So this kid, Jefferson Bethke, aged 22, now has his 15 minutes of fame. I think less for his video in which he raps his contempt for religion but love of Christ, and more for the negative criticism it has engendered. LCMS Pastor Jonathan Fisk rapped his own response, and the blogs have weighed in, Catholic and Protestant, with an irenic back-and-forth between Bethke and Kevin DeYoung rounding out the rodeo.
So here’s my take on this whole I hate religion/love Jesus thing: the kid’s basically right, and everyone should stop getting their Roman collars and Geneva bands in a twist about it.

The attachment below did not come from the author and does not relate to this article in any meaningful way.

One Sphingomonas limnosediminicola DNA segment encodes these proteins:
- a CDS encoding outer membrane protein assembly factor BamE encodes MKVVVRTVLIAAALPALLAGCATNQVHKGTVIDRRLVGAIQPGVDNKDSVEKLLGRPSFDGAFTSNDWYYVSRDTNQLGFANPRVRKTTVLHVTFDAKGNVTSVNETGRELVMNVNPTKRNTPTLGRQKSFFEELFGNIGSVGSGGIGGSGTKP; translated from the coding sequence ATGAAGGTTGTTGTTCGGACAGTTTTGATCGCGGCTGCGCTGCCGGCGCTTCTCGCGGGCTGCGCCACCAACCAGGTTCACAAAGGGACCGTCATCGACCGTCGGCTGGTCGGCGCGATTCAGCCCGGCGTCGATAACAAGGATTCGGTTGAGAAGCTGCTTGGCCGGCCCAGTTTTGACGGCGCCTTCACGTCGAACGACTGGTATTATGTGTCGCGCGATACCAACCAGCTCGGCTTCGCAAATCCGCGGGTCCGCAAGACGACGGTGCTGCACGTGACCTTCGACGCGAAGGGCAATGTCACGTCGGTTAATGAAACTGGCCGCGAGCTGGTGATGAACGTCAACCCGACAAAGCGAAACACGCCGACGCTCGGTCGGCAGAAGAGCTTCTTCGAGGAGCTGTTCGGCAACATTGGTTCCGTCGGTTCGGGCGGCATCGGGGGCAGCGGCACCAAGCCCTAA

It shouldn’t come as any great surprise that a young evangelical hates religion but loves Jesus. Anyone who has spent any time in the evangelical world, which I did for many years, knows the familiar trope: Religion kills. Not in the Inquisition/Crusades/Thirty Years War kinda way (although that too). It kills the spirit. It’s the stuff of rite and ritual, litany and lethargy, pious sighs and disappointment.
Evangelical churches are filled with people who got fed up with religion, especially the religion of their youth. They wanted something more. They wanted a personal relationship with God. They wanted union with God. They wanted something that meant more that going through the diocesan or synodically approved motions. They no longer wanted the church, which had become falsely equated with religion, as their mediator — they wanted Christ. And Christ is a person, not a religion.